Speaking to an Akron Press Club audience last week, Jon Husted again pressed Ohio lawmakers to act on redistricting reform, a priority the secretary of state rightly championed while a member of the state Senate. But Husted didn’t stop there.
He also provided welcome support for the idea of another independent effort to place a constitutional amendment on the ballot, through a petition drive, bypassing the legislature if it fails to act. His support comes at a crucial juncture because the likelihood of legislative action in time for the general election this year has dropped to practically no chance at all.
On Wednesday, the House and Senate adjourned for the summer. They are not expected back until September, or long after the Aug. 6 deadline for lawmakers to place constitutional amendments on the fall ballot.
Legislative leaders prefer to wait for a recommendation from a special constitutional commission, but it has stalled, pushing action into next year, when finding bipartisan consensus will have grown increasingly difficult. That’s because the party in control after this year’s statewide and legislative elections stands a good chance of winning again in 2018, finding itself well positioned for the next round of redistricting, following the 2020 census.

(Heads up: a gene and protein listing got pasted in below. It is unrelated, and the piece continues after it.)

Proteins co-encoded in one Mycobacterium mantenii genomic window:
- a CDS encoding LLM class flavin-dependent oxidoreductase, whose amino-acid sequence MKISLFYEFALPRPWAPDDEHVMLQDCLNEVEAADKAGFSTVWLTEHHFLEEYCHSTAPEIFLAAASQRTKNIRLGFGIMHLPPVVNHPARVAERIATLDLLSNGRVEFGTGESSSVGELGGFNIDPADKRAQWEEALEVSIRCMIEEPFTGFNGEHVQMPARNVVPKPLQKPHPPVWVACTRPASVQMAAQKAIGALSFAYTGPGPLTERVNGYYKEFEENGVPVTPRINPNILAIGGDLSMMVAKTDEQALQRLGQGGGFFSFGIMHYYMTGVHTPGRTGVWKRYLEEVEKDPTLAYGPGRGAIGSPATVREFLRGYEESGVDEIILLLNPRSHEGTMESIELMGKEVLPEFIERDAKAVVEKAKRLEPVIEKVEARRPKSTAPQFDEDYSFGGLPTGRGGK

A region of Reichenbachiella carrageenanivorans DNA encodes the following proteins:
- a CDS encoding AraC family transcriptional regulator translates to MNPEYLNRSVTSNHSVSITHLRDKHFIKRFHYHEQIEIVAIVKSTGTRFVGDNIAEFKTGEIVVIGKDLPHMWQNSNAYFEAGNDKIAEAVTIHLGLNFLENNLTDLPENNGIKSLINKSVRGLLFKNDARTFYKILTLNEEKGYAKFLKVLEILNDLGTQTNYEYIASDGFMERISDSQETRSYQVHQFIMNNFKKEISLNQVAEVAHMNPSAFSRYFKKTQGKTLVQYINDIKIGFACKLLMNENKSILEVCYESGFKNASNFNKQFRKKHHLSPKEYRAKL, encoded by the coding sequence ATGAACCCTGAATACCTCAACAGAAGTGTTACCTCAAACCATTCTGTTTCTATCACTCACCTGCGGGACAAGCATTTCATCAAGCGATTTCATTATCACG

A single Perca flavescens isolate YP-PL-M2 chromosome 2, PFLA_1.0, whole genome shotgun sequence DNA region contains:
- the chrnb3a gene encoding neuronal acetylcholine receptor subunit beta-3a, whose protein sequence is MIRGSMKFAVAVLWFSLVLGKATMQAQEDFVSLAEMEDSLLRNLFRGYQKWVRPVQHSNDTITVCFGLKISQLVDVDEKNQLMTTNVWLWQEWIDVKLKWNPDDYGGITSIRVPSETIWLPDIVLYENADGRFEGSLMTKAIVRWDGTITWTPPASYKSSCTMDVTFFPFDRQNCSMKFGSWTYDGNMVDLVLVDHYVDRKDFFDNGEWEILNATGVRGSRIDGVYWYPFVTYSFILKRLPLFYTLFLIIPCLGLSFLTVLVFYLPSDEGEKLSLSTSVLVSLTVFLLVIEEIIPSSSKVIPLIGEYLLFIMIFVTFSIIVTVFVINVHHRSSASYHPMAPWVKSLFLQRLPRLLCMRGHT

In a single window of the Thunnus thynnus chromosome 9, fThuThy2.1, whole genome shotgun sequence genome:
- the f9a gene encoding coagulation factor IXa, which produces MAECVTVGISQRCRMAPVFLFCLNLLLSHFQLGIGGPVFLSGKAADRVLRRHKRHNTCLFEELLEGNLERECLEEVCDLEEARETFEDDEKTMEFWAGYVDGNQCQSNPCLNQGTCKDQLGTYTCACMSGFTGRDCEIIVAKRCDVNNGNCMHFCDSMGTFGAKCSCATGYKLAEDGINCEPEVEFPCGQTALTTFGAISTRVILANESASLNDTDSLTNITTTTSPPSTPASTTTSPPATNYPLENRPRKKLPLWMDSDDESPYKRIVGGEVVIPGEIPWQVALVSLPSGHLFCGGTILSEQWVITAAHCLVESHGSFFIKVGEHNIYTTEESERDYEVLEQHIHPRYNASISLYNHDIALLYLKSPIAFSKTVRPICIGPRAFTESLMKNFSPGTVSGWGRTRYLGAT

To be sure, both parties have played partisan games over the years with the highly politicized process of redrawing legislative and U.S. House districts. Still, following the most recent census, Republican majorities in the legislature (which drew congressional districts) and on the state apportionment board (which drew legislative boundaries) crafted especially lopsided districts after Democrats failed to support Husted’s plan for a bipartisan process.
Substantial support still exists for redistricting reform, the Senate in late 2012 passing a bipartisan resolution that called for a more balanced panel to redraw legislative and congressional lines. The crucial element is the requirement to gain at least one vote from the minority party.
As Husted pointed out in his talk, no plan is perfect. Ohio has urban areas dominated by Democrats and rural areas dominated by Republicans. That said, a far greater number of competitive districts could be created, with the end result that there would be more legislators in Columbus and Washington ready to seek common ground on difficult issues.
Ohio cannot afford to wait on reform. Rather than rely on the slow-moving constitutional commission and the legislature, the better course is a petition drive.
A citizen-initiated plan failed at the polls in 2012. But evidence mounts about how flawed districts contribute heavily to legislative bodies failing to address the concerns of average voters. Now is the time for another try, before the Ohio loses another decade.